A Comparison between WebSocket and RPC Connections in Web3js
Following the build a minimal Quorum network article we decided to utilize the newly added WebSocket connections to see how the differences between RPC and WebSockets play out in a blockchain environment.
In this article, we will explain how to set up a testing environment and how to run the test scenarios we provided. Further, we will measure differences in provider response times and analyze the results.
For the performance tests, we will use the contracts of the Drizzle Trufflebox as they are quite simple and accessible for everyone. You will also be able to use the Drizzle UI to interact with the Quorum network and the contracts.
Spoiler Alert! Web3 deprecated http connections as they do not support subscriptions.
The first component for our testing environment is the Quorum network. Clone the repository and bring up the network using:
# Caution! For this you will need to have installed Docker and Docker Compose.git clone https://github.com/51nodes/quorum-local-raft-network.gitcd quorum-local-raft-network/docker-compose up -d
This will set up 3 Quorum nodes which you can access via:
docker exec -it <container_name> geth attach ./qdata/dd/geth.ipc
note that each of the three nodes has an RPC and a WebSocket port. Those ports are 22000, 22001, 22002 for RPC and 23000, 23001, 23002 for WebSocket.
Now that the network is running you can clone this article’s testing repository which includes the Drizzle Truffle Box and testing scripts.
In the directory /app/src you can view the drizzleOptions.js which shows the network node we are accessing.
To run the tests and use the UI we need to install the required dependencies. In the root directory of the cloned drizzlebox-provider-performance project run:
# Caution! For this you will need to have installed Node.js.npm install
Now deploy the contracts using:
npm run deploy-contract-quorumlocal
And finally, you should be able to start the UI in the /app/src directory with:
npm installnpm run start
Connect to the Drizzle UI via Metamask by creating a Custom RPC connection to the Quorum network.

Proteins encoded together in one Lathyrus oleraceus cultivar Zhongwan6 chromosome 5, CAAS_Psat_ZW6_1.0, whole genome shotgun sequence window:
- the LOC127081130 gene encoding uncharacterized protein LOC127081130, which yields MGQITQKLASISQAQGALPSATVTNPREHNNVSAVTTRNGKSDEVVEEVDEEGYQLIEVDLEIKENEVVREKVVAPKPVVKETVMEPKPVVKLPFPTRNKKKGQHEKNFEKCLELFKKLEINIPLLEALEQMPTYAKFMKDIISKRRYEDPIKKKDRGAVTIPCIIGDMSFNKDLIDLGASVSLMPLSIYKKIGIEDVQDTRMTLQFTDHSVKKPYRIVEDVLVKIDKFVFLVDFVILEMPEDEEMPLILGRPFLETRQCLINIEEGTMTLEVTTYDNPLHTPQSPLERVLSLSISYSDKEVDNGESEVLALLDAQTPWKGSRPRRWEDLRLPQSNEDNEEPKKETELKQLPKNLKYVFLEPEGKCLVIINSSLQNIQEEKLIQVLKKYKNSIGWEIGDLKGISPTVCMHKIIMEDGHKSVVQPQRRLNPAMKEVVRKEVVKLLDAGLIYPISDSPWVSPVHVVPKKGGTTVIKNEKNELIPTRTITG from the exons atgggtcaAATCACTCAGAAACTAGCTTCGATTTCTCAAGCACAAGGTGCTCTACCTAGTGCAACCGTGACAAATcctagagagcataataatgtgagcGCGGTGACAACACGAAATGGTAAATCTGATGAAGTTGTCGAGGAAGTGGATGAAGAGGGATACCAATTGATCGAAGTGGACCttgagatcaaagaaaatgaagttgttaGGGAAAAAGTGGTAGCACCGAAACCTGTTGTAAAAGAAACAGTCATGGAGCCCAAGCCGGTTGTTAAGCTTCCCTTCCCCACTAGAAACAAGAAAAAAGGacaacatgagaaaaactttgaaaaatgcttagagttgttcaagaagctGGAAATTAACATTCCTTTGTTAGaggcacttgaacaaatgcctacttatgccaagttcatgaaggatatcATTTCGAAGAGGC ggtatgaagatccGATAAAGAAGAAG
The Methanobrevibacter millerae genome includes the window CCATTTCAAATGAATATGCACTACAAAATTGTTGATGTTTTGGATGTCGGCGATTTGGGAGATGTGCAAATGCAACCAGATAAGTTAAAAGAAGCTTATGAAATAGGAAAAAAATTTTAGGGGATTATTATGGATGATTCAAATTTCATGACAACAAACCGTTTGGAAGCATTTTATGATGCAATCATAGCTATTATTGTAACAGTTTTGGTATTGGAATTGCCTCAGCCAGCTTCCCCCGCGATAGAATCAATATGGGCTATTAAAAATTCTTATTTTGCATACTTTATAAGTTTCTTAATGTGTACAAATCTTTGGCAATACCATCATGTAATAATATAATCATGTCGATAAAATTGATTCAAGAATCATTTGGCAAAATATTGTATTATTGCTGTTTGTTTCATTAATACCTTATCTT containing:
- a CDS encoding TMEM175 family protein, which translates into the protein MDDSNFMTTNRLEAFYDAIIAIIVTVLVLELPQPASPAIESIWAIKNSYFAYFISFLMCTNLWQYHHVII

Now import an Account using the following private Key:
After importing the account make sure you have it selected and reload the Page. You will now be able to monitor contract interactions.
In the performance directory of the test repository, you will find the readWritePerformanceTest.js script which includes four different testing functions. These are split into two functions for writing and two functions for reading transaction calls to the SimpleStorage contract. Depending on the executed function you can either set the storage value a single time or 30 times in a row. The same is true for reading the storage.
Running the Tests
In the /performance directory you can run the different tests with the following commands:
For <providerType> you can choose between rpc and ws.node readWritePerformanceTest <providerType> writeSinglenode readWritePerformanceTest <providerType> writeMultiplenode readWritePerformanceTest <providerType> readSinglenode readWritePerformanceTest <providerType> readMultiple
After running the writeSingle function you can check back on the UI to verify if the storage is set to 1.
Results and Takeaways
Starting with writing to the storage for a single time there is a small difference between both provider types. Executing the single write we mostly get a delta margin of about 1–5ms in favor of the WebSocket, which in most cases resembles an advantage of 5% to 10%.
Looking at the results of writing to the storage for multiple times in a row, we can start to see a noticeable difference in response times. The WebSocket seems to take 10–50ms less to finalize than the RPC. Percentages also start to vary vastly. They are scattered in a range from 3% up to 17% in favor of the WebSocket.
Strangely reading from the storage for a single time doesn’t yield a measurable difference. Execution times do vary slightly but in both directions so there is no real result to extract.
Coming to the multiple storage reads, the results get more stable. The response delta is ranging from 15–20ms. Which in most cases results in a 15% to 20% advantage for the WebSocket.
These results cover tests on my local machine (macOS) running on a 2,3GHz Intel Core i5 8259U processor and 8GB of 2133MHz RAM. So they fulfill the purpose of an academic comparison instead of a realistic testing scenario.
If we look at the results there is a small difference in running single writes while there is no measurable difference in single reads. Notable performance changes start to occur whilst running multiple requests to a WebSocket instead of an RPC connection. Multiple Writes to the SimpleStorage contract show that the WebSocket is on average 10% faster than the RPC. Multiple Reads from the storage reveal the advantages of the WebSocket connection are even higher with about 15–20% faster response times.
So generally speaking, you will be on the safe side with the WebSocket as it is about 10–20% faster than the RPC connection.
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